The Albert Goldfield Ruins is a heritage-listed former gold mining area on the Silver City Highway, Milparinka about 25 km south of Tibooburra, New South Wales, Australia. Surviving remnants of the larger Albert Goldfield, they were built from 1880. It was added to the New South Wales State Heritage Register on 2 April 1999.
|Location||Silver City Highway, Milparinka, 25km south of Tibooburra, New South Wales, Australia|
|Owner||Office of Environment and Heritage|
|Official name||Albert Goldfield / Warratta Town|
|Type||state heritage (archaeological-terrestrial)|
|Designated||2 April 1999|
|Type||Mineral Discovery site|
|Category||Mining and Mineral Processing|
Gold was first discovered in the area during October 1880, when John Thompson and a friend found payable gold at Mt Poole. About five months later James Evans found about 14 ounces of alluvial gold at Mount Brown. News of the find caused a rush to this remote location. As the country was opened up, rushes also occurred at Easter Monday, Good Friday, Nuggety Hill, The Granites and many other areas as gold was found. Reefs such as the Pioneer and Warratta Creek were found. In a very short space of time an auriferous belt some 50 miles by 10 had been opened up.
This became known as the Albert goldfield with Milparinka as the main settlement. Milparinka is an Aboriginal word meaning water can be found here. As there was no water at Mt Browne, the miner's chose to camp at Evelyn Creek, which later became known as Milparinka.
The discovery of gold at Mt Browne, some twenty miles south of Mt Poole was announced in February 1881 amid much scepticism from the print media. Newspapers warned prospective miners of the many deaths from thirst and heat which had occurred when a similar rush had occurred 150 miles south of Mt Poole. Despite these dire warnings, over one thousand men soon flocked to the site of the new discovery. The Albert or Mt Browne goldrush had begun.
The Albert Goldfield was declared in early 1881. By the end of 1881, several of the 25 quartz claims near Warratta Creek had been formed into public companies, based in Melbourne and Adelaide. It was reported that gold showed freely in the quartz veins, but the Mining Warden warned that shortages of timber, firewood and the high cost of transporting materials and equipment would make the cost of extraction high.
Conditions were harsh and miners tended to converge on sites where water, no matter how small the amount, existed. Such supplies were quickly exhausted. Water shortages prompted the carting of excavated soil from Mt Browne to Milparinka for washing. Other miners resorted to dry-blowing to extract the gold. At times, neither teams of bullocks or horses could transport supplies into the field and miners were reported to go for days without flour, subsisting on mutton and "wild spinach" which grew near the creeks. Camel trains, travelling overland from Beltana in South Australia were introduced to help alleviate transportation problems. Illness also took its toll on the miners. In 1882 temporary hospitals had to be established at Milparinka and Tibooburra as scurvy and ophthalmia (Barcoo Rot) were rife and there were many deaths from dysentery and a fever similar to typhoid fever.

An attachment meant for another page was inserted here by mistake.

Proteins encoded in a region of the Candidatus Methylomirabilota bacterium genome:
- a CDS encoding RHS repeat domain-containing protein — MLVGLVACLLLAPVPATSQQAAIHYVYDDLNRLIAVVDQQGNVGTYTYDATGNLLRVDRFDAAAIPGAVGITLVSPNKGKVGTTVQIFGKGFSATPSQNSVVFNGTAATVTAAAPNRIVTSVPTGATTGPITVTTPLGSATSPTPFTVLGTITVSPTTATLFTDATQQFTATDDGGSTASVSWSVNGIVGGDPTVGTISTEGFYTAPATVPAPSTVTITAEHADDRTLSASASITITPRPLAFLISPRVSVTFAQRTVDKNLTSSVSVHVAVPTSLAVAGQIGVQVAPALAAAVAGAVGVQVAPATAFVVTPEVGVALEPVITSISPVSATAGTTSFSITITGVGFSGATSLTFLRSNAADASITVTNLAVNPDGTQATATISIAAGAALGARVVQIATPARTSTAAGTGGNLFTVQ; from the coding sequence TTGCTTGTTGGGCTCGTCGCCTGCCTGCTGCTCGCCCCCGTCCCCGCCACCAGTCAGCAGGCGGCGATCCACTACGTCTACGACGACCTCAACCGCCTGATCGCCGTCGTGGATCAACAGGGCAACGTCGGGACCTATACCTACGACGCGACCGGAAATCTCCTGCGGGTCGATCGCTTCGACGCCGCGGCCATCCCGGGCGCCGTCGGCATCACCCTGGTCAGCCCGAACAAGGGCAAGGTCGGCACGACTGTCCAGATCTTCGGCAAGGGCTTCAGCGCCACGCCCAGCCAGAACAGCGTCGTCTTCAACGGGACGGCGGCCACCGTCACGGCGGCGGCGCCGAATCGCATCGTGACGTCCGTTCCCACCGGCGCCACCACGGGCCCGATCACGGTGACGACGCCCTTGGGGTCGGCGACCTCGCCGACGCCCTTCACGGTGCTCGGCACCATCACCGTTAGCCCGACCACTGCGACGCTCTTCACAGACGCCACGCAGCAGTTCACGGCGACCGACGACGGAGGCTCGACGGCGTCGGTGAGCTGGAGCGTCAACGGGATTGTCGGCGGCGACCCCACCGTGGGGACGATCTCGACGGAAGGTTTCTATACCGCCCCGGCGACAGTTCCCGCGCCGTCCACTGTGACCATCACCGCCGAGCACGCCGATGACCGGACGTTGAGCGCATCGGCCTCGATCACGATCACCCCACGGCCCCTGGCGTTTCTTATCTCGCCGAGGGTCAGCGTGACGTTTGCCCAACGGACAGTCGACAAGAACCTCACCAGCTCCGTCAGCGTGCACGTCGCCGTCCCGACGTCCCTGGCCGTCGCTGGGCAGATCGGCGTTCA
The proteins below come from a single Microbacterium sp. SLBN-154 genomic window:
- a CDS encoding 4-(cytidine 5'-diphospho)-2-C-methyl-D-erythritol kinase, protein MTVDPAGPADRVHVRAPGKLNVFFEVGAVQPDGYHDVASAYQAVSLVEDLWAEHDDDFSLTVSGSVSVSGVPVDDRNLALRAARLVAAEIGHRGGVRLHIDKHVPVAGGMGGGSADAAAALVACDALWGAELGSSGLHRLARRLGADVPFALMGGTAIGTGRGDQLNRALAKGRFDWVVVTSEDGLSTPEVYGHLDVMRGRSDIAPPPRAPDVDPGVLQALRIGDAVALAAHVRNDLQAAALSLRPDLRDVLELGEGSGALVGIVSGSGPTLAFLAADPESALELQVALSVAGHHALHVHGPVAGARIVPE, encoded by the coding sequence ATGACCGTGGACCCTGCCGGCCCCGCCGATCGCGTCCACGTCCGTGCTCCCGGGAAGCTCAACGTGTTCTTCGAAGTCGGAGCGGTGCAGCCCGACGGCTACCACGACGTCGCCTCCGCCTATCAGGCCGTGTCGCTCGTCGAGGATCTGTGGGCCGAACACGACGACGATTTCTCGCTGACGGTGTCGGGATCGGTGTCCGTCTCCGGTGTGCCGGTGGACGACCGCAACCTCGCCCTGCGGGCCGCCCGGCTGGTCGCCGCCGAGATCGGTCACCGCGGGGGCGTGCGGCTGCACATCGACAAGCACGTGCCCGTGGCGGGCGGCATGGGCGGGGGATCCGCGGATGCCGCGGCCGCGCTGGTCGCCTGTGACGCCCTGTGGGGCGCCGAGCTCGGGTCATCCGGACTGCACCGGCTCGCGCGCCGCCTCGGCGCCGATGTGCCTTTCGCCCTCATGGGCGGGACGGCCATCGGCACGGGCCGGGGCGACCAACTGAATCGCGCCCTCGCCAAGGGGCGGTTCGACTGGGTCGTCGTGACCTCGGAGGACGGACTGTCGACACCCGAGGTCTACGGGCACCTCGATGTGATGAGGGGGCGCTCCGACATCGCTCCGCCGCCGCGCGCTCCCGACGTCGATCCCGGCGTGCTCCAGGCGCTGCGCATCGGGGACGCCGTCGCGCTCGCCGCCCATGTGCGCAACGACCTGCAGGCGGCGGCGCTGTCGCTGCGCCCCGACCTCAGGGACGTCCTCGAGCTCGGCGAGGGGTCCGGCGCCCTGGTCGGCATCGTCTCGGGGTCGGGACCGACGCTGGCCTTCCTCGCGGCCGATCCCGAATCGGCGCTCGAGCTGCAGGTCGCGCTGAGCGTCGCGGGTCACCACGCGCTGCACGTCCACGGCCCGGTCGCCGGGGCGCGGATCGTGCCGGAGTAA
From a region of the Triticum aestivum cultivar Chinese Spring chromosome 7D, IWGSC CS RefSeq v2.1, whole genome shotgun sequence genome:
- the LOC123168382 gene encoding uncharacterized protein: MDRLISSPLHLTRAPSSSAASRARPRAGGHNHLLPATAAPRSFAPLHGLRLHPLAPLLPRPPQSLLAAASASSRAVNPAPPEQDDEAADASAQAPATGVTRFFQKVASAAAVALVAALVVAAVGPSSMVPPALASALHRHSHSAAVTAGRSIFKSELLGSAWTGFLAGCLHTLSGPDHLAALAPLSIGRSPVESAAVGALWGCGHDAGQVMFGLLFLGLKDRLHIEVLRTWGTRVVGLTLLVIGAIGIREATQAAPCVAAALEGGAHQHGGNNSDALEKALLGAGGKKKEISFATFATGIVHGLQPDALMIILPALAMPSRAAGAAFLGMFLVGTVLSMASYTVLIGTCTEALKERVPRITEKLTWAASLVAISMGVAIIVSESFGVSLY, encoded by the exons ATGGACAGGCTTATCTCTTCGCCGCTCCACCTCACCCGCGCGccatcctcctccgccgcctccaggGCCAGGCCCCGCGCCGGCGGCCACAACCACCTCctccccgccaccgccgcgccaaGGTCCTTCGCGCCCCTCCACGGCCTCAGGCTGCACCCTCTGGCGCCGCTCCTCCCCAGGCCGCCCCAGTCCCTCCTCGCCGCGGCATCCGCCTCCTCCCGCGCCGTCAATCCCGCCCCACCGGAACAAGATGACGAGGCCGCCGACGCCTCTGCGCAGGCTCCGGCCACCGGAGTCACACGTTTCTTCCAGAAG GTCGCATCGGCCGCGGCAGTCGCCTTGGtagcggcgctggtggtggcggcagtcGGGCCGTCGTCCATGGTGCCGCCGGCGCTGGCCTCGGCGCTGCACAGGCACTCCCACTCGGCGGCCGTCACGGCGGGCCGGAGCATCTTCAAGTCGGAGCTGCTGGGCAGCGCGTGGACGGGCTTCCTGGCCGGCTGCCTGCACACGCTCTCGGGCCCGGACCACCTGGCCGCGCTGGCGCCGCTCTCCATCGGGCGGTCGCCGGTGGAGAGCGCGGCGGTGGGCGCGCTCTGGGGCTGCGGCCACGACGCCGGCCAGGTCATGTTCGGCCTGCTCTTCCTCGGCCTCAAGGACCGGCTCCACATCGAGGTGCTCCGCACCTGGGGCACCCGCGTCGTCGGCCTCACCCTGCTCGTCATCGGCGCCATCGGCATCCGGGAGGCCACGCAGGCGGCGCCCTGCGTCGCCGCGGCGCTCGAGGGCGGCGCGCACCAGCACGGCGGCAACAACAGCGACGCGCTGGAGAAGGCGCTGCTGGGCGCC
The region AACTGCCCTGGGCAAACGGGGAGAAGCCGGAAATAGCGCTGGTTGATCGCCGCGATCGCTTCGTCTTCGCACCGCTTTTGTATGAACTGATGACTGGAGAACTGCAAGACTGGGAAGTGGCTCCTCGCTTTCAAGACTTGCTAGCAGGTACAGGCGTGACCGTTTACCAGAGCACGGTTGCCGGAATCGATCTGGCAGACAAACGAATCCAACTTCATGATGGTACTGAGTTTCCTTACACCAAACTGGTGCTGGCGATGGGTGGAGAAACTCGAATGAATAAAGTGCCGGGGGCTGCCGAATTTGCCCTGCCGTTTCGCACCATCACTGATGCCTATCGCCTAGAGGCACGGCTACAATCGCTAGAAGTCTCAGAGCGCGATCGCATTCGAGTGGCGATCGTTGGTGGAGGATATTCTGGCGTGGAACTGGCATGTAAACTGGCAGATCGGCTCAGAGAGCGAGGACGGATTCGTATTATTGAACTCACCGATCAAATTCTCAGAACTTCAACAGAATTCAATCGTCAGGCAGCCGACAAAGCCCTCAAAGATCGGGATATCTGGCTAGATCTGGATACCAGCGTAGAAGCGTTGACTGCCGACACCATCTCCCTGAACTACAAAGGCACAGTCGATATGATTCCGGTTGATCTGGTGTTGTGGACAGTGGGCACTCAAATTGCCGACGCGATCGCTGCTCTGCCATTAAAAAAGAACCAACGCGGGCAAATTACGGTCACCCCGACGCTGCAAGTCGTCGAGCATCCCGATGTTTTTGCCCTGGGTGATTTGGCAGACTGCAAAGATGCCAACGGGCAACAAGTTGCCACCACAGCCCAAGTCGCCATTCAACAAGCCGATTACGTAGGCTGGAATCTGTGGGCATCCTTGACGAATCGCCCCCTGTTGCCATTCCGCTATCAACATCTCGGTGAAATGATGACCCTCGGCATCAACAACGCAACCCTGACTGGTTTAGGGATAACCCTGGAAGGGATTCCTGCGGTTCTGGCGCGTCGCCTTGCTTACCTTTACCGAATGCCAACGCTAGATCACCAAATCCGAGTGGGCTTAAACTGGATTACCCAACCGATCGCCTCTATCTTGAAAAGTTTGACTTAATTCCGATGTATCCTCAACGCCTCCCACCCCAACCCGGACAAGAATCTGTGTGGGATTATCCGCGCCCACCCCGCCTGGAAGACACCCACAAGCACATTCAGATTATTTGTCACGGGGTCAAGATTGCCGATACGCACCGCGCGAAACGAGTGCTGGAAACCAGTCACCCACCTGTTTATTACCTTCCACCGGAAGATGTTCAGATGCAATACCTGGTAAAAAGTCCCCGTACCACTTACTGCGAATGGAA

Albert Town was established in 1882 and sits between two arms of Warratta Creek. Warratta Reef (later known as The Reefs), discovered in 1881 as part of the initial exploration of the Albert Goldfield, and worked continuously from that time onwards is immediately to the west, while the Pioneer, Elizabeth, Phoenix and Rosemount reefs are to the east of the creek.
Warratta Reef was mined by trenching following particular visible quartz seams and other exploratory trenches running across the line of reefs to intercept buried reefs. A number of shafts and shallow holes were dug. Because of the aridity of the area the technique of dry-blowing was a major source of gold yield. Initially this was through dish winnowing, and later machines were developed.
The goldfield had a great impact on the remote region, bringing a range of resources, including goods, labour, capital investment and public awareness to the Corner Country. The influx of resources can be seen in how the area competed, although only for a year or two, with Silverton as a successful centre in the far west of New South Wales.
By the end of 1882 the goldfield had settled into an established demographic pattern which saw Milparinka and Tibooburra as the major centres, Mt Browne as a struggling community with sporadic bursts of alluvial mining and Albert as a struggling community which was abandoned before the turn of the century.
While initially producing 11,900 ounces in 1881 gold production declined markedly with only 387 ounces produced in 1906. Both the drought and Depression of the 1890s severally impacted on the Albert Goldfield and can be related to the decline in production.